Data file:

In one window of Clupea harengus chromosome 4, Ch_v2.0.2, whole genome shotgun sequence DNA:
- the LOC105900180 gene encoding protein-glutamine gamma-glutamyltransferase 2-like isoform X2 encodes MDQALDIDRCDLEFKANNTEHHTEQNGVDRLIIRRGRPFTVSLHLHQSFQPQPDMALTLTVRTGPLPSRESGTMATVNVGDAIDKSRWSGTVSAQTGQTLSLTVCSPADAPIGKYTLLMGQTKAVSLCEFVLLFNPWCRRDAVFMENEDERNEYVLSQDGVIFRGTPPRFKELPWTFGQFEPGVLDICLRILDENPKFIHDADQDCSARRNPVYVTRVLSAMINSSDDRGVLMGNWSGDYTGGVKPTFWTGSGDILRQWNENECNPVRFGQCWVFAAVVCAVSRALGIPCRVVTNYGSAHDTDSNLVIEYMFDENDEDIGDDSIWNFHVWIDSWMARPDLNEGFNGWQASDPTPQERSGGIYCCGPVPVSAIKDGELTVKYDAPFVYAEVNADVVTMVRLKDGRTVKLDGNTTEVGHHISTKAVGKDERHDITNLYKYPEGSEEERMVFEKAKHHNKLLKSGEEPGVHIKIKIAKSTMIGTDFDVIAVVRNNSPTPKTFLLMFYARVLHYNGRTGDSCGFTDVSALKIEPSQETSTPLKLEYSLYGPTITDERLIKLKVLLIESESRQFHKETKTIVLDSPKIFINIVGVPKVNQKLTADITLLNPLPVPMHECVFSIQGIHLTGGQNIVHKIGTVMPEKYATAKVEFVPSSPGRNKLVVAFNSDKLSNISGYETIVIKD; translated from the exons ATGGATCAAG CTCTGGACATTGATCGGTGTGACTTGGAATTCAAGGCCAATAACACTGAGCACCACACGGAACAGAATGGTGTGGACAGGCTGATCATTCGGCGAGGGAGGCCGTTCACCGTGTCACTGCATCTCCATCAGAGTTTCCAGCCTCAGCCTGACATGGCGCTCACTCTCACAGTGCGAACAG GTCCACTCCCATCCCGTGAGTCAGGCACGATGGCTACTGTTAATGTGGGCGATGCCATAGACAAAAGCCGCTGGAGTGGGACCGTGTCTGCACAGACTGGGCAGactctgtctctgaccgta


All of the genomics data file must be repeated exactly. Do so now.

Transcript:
In one window of Clupea harengus chromosome 4, Ch_v2.0.2, whole genome shotgun sequence DNA:
- the LOC105900180 gene encoding protein-glutamine gamma-glutamyltransferase 2-like isoform X2 encodes MDQALDIDRCDLEFKANNTEHHTEQNGVDRLIIRRGRPFTVSLHLHQSFQPQPDMALTLTVRTGPLPSRESGTMATVNVGDAIDKSRWSGTVSAQTGQTLSLTVCSPADAPIGKYTLLMGQTKAVSLCEFVLLFNPWCRRDAVFMENEDERNEYVLSQDGVIFRGTPPRFKELPWTFGQFEPGVLDICLRILDENPKFIHDADQDCSARRNPVYVTRVLSAMINSSDDRGVLMGNWSGDYTGGVKPTFWTGSGDILRQWNENECNPVRFGQCWVFAAVVCAVSRALGIPCRVVTNYGSAHDTDSNLVIEYMFDENDEDIGDDSIWNFHVWIDSWMARPDLNEGFNGWQASDPTPQERSGGIYCCGPVPVSAIKDGELTVKYDAPFVYAEVNADVVTMVRLKDGRTVKLDGNTTEVGHHISTKAVGKDERHDITNLYKYPEGSEEERMVFEKAKHHNKLLKSGEEPGVHIKIKIAKSTMIGTDFDVIAVVRNNSPTPKTFLLMFYARVLHYNGRTGDSCGFTDVSALKIEPSQETSTPLKLEYSLYGPTITDERLIKLKVLLIESESRQFHKETKTIVLDSPKIFINIVGVPKVNQKLTADITLLNPLPVPMHECVFSIQGIHLTGGQNIVHKIGTVMPEKYATAKVEFVPSSPGRNKLVVAFNSDKLSNISGYETIVIKD; translated from the exons ATGGATCAAG CTCTGGACATTGATCGGTGTGACTTGGAATTCAAGGCCAATAACACTGAGCACCACACGGAACAGAATGGTGTGGACAGGCTGATCATTCGGCGAGGGAGGCCGTTCACCGTGTCACTGCATCTCCATCAGAGTTTCCAGCCTCAGCCTGACATGGCGCTCACTCTCACAGTGCGAACAG GTCCACTCCCATCCCGTGAGTCAGGCACGATGGCTACTGTTAATGTGGGCGATGCCATAGACAAAAGCCGCTGGAGTGGGACCGTGTCTGCACAGACTGGGCAGactctgtctctgaccgta